December 15, 2017
Record-breaking temperatures, high winds, and other factors have caused a frenetic wildfire season in California that has uncharacteristically extended into December. The Thomas Fire in Ventura and Santa Barbara counties is now the fourth largest fire in California’s history, destroying over 1,000 structures, many of them businesses. More than 90,000 residents have been subjected to mandatory evacuations, leaving many of them displaced and unable to work. Los Angeles County, San Diego County, Sonoma County, and many others have been hit by devastating fires in the last few months. In this environment, it is important for employers to understand their legal obligations to employees when natural disasters strike.
Paying Non-Exempt Employees
Under the federal Fair Labor Standards Act (FLSA), employers are required to pay non-exempt employees only for actual time worked. Thus, they need not compensate an employee who is non-exempt and unable to work because of a natural disaster. Even if non-exempt employees want to work but the worksite is closed, they do not need to be paid for regularly scheduled hours.
Normally, if an employee "reports" to work, an employee may be entitled to compensation under "reporting time" pay requirements. However, reporting time pay is not required under either the FLSA or California law if the work disruption is caused by an "Act of God," such as a wildfire or earthquake. (Industrial Welfare Commission Wage Orders 1-16, Section 5.) Thus, any employer that is unable to open for business but still has employees who appear for work should document the reason for the closure in order to avoid paying employees reporting time pay. Further, public employers should check whether their collective bargaining agreements provide for compensation in the event of a natural disaster, as some unions have negotiated for such provisions.
Paying Exempt Employees
Public employees who are exempt under the FLSA must be paid their full salary when the employer shuts down operations due to a natural disaster and the employees are unable to work, assuming the employees worked at any time during the week. (29 C.F.R. 541.602(a)). If a public entity is closed beyond a week, it is not obligated to pay exempt employees who are not performing work. If an employer is open for business and an employee elects to stay home and not perform any work, the employee is considered absent for personal reasons and not entitled to pay. (29 C.F.R. 541.602(b)(1)). Further, employers may require exempt employees to use their accrued vacation time or paid time off for partial day absences necessitated by the employees’ circumstances. (See Rhea v. General Atomics (2014) 227 Cal.App.4th 1560.)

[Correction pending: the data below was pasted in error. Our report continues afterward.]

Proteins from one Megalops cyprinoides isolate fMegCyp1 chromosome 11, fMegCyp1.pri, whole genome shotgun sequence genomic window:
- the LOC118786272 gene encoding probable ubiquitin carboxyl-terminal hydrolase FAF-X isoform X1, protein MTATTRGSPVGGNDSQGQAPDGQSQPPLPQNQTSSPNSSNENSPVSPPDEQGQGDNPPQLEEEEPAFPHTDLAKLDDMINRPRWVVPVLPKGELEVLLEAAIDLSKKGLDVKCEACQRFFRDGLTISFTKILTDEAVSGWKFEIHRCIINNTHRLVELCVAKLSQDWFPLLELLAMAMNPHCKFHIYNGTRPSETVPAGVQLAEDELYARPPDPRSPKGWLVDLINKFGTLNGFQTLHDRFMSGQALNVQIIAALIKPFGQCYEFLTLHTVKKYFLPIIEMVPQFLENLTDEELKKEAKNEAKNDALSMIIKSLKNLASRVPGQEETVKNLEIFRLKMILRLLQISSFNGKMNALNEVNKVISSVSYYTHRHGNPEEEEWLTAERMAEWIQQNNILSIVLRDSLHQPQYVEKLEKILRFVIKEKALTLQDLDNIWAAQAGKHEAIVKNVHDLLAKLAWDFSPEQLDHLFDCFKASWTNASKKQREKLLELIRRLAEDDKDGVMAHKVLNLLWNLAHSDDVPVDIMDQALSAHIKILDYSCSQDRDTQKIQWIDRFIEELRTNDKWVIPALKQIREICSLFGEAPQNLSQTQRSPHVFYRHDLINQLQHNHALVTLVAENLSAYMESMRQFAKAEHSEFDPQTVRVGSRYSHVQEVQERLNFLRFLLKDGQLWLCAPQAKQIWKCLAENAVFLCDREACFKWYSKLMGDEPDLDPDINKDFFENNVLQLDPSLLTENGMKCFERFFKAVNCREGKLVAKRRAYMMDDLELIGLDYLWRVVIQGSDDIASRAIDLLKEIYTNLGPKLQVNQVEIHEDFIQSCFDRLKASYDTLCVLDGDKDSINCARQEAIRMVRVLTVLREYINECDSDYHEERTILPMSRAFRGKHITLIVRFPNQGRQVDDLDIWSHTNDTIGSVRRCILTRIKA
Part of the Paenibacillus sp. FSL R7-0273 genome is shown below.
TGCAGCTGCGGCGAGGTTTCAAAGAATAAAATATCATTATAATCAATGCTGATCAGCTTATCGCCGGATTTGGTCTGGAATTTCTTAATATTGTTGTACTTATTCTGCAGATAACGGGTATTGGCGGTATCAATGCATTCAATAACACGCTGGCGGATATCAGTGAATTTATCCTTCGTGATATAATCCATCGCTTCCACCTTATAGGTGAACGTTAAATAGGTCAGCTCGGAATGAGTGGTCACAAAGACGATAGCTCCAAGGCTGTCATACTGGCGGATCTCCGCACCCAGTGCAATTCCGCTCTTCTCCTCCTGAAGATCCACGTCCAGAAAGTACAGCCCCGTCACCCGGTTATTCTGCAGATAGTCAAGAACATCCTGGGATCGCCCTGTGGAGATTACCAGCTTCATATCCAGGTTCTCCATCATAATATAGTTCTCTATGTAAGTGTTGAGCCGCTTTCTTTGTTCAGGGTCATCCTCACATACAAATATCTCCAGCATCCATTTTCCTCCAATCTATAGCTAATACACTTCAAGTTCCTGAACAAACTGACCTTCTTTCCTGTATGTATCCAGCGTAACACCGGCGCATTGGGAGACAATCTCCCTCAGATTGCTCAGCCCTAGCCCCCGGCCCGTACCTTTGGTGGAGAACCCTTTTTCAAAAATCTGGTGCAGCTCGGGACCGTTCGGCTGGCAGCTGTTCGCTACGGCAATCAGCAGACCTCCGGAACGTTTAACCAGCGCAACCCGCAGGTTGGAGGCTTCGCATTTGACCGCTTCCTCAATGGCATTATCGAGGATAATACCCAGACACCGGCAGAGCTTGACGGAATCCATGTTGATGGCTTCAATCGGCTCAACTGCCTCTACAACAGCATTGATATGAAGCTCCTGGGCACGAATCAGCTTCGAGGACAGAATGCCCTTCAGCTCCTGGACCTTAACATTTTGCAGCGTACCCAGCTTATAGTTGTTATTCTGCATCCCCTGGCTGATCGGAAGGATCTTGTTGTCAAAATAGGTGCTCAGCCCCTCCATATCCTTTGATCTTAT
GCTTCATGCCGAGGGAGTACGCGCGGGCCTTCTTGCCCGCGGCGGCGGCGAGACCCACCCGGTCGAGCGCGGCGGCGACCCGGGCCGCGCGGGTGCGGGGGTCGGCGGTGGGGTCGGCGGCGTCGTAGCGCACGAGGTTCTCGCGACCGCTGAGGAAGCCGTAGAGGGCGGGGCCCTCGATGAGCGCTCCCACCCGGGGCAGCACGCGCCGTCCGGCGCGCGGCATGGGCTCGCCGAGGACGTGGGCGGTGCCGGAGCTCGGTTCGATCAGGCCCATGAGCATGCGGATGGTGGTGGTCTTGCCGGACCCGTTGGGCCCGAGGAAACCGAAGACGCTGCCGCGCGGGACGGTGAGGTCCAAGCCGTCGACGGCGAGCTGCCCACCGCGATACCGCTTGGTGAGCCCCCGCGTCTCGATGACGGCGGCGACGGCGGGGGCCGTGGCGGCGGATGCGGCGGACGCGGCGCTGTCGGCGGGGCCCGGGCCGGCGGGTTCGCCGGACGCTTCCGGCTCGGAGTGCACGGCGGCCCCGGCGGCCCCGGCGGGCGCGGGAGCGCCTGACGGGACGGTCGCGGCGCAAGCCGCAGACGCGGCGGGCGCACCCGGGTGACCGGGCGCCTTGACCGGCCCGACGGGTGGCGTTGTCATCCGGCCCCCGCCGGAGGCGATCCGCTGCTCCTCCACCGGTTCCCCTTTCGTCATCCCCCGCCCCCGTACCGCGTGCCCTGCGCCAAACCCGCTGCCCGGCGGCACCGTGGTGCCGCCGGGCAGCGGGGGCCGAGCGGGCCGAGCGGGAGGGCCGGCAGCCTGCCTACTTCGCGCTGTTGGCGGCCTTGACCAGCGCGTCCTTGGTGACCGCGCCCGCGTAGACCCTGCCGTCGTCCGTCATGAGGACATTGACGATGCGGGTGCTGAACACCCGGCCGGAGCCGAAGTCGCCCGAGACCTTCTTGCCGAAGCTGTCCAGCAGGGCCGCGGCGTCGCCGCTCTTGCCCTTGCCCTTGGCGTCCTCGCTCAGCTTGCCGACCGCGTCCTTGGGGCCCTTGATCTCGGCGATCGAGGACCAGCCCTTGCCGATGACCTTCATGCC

Due to factors such as poor air quality and street closures brought on by the fires, employees may wish to work from home. As noted above, non-exempt employees must be paid for all time worked. Non-exempt employees who work from home are entitled to compensation even if they did not receive express permission to work remotely. California has a very broad definition of work time; thus any communication with an employee, no matter how slight, could require compensation. Employers that do not want employees to work remotely should explicitly state this in writing and ensure they do not request work of the employee. For non-exempt employees authorized to work from home, an employer should put into effect a written policy for timekeeping and attendance so the employees know what is expected of them during this time period. Exempt employees working remotely also must be paid their regular salary, even if they work only a portion of their normal work day. Again, employers should properly communicate with employees in this situation to manage expectations.